Sunday, July 5, 2015

Time for Hollande to Step Up

It has been announced that President Hollande and Chancellor Merkel will meet in Paris tomorrow night. It is now time for Hollande to show what he's made of. There are already signs of a gap opening up between France and Germany. Although Wolfgang Schaüble said before the vote that there would be no immediate resumption of talks no matter which way the outcome went, both Finance Minister Michel Sapin and Economy Minister Emmanuel Macron called for a resumption of talks and no punitive measures.

If I were to hazard a guess, I would say that there will be no immediate cutoff of the ECB's Emergency Liquidity Assistance and perhaps even an increase in the daily ceiling. This will allow Greek banks to reopen, alleviating pent-up pressures and preventing a massive outburst of Greek anger and recourse to the streets. There will then be time for both sides to work out a strategy.

In my view, if there is an ounce of humanity and a modicum of rationality on the Troika's side, they must agree to talks about debt reduction now that Greece has voted a resounding No and the IMF has admitted that the debt is unsustainable. Anything else would be heartless, vindictive, and likely to fail. If this happens, Syriza will have won a tremendous victory, which I freely admit I did not think possible.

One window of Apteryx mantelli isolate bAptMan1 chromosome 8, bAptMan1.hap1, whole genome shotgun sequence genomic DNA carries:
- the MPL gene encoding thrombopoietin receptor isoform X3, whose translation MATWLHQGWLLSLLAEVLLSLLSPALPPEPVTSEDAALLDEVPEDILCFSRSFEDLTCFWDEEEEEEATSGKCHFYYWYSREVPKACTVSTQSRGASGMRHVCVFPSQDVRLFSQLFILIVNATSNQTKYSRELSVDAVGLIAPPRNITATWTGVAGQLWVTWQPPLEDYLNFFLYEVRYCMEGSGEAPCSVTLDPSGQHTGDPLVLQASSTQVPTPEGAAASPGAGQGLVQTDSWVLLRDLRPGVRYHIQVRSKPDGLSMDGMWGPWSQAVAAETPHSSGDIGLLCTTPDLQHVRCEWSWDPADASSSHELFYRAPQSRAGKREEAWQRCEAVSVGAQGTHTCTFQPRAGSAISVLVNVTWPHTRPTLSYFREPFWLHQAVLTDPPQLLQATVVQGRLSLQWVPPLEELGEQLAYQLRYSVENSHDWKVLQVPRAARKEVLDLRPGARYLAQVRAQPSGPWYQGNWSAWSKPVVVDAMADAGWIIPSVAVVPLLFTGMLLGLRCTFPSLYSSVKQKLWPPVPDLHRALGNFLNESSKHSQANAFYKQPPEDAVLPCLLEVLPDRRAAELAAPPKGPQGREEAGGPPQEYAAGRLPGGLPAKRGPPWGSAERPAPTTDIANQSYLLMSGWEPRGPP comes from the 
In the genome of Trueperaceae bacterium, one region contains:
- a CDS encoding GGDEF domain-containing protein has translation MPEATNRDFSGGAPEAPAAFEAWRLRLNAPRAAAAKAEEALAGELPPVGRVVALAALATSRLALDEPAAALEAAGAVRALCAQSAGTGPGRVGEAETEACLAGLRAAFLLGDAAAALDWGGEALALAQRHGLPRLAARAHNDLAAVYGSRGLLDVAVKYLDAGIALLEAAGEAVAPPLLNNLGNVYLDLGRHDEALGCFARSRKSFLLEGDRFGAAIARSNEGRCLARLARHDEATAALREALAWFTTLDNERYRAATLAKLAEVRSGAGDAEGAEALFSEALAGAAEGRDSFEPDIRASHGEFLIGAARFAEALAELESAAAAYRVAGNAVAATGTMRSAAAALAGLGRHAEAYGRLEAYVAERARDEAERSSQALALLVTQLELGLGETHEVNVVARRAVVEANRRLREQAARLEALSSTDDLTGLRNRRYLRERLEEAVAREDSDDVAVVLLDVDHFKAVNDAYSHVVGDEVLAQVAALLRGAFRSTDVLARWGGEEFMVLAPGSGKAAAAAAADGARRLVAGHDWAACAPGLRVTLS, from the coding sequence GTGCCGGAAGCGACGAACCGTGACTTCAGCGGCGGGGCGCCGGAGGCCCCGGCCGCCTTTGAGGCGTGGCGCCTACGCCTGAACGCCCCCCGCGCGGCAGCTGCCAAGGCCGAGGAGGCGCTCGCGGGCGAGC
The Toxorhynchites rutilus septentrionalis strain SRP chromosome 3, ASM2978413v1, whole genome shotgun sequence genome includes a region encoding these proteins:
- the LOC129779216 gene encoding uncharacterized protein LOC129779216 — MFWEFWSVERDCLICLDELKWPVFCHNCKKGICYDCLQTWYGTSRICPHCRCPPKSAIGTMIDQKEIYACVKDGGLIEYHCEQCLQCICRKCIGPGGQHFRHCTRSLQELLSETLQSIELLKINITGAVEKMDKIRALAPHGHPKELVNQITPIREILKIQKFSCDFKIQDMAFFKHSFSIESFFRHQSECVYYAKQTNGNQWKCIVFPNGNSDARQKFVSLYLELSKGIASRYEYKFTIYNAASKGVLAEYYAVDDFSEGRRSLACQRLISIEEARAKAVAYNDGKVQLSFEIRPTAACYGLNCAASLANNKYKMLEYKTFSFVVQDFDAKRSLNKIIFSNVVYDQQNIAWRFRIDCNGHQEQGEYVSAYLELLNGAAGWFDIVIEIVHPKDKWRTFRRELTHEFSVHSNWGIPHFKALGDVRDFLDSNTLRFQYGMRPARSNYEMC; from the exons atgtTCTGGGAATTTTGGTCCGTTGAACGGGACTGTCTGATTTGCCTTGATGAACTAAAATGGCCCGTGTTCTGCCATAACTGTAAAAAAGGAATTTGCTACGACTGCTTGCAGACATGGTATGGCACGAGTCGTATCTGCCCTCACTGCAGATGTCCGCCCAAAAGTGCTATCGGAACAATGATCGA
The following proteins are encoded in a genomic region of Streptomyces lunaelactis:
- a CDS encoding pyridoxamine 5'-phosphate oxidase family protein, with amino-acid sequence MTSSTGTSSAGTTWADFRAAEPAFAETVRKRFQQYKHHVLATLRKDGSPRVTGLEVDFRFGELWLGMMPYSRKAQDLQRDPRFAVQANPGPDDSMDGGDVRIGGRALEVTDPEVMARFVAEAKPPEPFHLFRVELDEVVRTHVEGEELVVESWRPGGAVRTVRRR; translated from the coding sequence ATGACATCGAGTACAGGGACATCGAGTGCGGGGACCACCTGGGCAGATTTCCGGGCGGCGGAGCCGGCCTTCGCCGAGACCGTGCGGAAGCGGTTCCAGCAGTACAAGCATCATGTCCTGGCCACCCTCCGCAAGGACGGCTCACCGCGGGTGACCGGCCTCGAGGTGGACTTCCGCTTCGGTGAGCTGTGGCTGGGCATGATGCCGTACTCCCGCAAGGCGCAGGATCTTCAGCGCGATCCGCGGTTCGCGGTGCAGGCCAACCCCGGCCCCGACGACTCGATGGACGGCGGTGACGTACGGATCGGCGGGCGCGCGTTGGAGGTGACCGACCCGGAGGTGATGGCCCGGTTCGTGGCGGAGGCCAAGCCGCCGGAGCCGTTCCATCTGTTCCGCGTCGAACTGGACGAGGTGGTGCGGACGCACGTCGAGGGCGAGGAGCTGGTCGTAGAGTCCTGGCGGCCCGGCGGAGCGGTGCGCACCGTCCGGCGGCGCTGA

If the Troika refuses debt reduction talks, I see nothing but trouble ahead. This is the opportunity, if ever there was one, for Hollande to press Germany hard, as he should have done in 2012. It is a moment for statesmanship, and, if I may put it bluntly, time to grow some couilles.


Thursday, July 2, 2015

Greece Again

I take another crack at the Greek crisis, which grows more worrisome by the hour.

Sarko vs. Les Guignols

It seems that former president Nicolas Sarkozy does not like les Guignols de l'Info, which, truth to be told, can be a bit tiresome as well as tasteless. In any case, his good friend Vincent Bolloré, who owns Canal+, the network home of les Guignols, wants them gone. A little comic relief is welcome in these troubled times.

Tuesday, June 30, 2015

Charles Pasqua, Bellowesque Macher